Negative Stereotypes of Young People

Last month we reported that negative stereotypes of young people in the media were harming their job prospects. Young people rarely have a voice in newspapers, magazines, or TV, but when they do, such depictions broadly fit into the following, grossly sensationalised and extreme, categories:

1. The Annoyance

 ‘Why do young people gravitate towards such ‘annoying’ activities? They are always loud – like skateboarding – or public – like hanging around outside. If only they would sit indoors and be quiet.’

2. The binge drinker or drug addict

‘Young people drinking moderately or being vaguely sensible about their life choices? Pah! As if. All of them drink way too much, have no boundaries, and want to flitter all of their parent’s hard-earned wages away on class A drugs.’

3. The drain on society

 ‘The reason behind the huge youth unemployment figures is simple: young people can’t be bothered. They are lazy and aren’t applying for the millions of jobs out there. If they would just try as hard as everyone else, there wouldn’t be a problem!’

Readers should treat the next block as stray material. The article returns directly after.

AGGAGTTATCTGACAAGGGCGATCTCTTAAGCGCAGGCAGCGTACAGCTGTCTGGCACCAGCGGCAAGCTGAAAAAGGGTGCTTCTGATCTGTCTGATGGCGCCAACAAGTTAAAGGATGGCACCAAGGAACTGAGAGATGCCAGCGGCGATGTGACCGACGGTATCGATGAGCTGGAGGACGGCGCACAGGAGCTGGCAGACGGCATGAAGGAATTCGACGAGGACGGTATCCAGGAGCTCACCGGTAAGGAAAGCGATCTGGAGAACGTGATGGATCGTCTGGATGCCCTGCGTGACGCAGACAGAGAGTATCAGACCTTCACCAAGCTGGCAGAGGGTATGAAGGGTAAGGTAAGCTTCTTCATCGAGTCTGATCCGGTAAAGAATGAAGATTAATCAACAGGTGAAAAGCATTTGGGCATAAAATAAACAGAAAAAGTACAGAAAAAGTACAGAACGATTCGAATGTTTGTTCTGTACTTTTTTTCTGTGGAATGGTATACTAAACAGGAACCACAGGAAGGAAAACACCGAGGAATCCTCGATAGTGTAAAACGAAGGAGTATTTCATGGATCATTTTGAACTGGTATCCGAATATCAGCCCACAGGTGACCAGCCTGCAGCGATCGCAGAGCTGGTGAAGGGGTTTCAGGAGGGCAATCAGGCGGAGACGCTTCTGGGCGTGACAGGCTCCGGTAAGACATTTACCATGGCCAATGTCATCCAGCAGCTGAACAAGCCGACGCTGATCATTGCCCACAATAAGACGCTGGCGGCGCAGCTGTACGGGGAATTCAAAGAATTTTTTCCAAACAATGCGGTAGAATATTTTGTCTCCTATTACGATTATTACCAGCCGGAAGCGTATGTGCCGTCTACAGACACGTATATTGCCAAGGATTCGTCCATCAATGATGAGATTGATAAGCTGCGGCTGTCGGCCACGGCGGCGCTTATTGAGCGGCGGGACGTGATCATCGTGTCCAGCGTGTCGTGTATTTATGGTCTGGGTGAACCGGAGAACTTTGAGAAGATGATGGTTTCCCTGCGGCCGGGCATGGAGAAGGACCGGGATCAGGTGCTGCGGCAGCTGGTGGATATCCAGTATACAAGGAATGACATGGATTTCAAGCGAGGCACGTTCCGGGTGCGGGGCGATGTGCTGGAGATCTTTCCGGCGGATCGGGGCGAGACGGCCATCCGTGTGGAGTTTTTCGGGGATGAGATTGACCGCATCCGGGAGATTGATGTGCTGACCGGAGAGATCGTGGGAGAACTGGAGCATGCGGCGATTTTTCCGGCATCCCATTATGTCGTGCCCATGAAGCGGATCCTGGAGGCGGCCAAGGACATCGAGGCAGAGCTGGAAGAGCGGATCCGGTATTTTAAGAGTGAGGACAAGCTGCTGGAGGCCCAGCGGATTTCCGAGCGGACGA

4. The entrepreneurial go-getter

 ‘Young people being proactive and making their own opportunities? We are suspicious. Stick them on the Junior Apprentice and make them seem as silly and as arrogant as possible. That will prevent any young people out there getting any delusions of grandeur.

5. The exceptional super-achiever

‘Finally! A young person doing something truly exceptional. Let’s put them on a pedestal and raise them so high above the rest of their peers that their greatness will be completely unattainable to the average teen. That way everybody else will feel distinctly average and unexceptional.’

Questions to discuss with your young people:

 • Are these media stereotypes of young people fair?

• Do you think there is any truth to them?

 • Is categorising people like this helpful?

 • What can we do to get better representation of young people in the media in this country?

 • What does 1 Timothy 4:12 mean for you in this context?

« Back to the April issue

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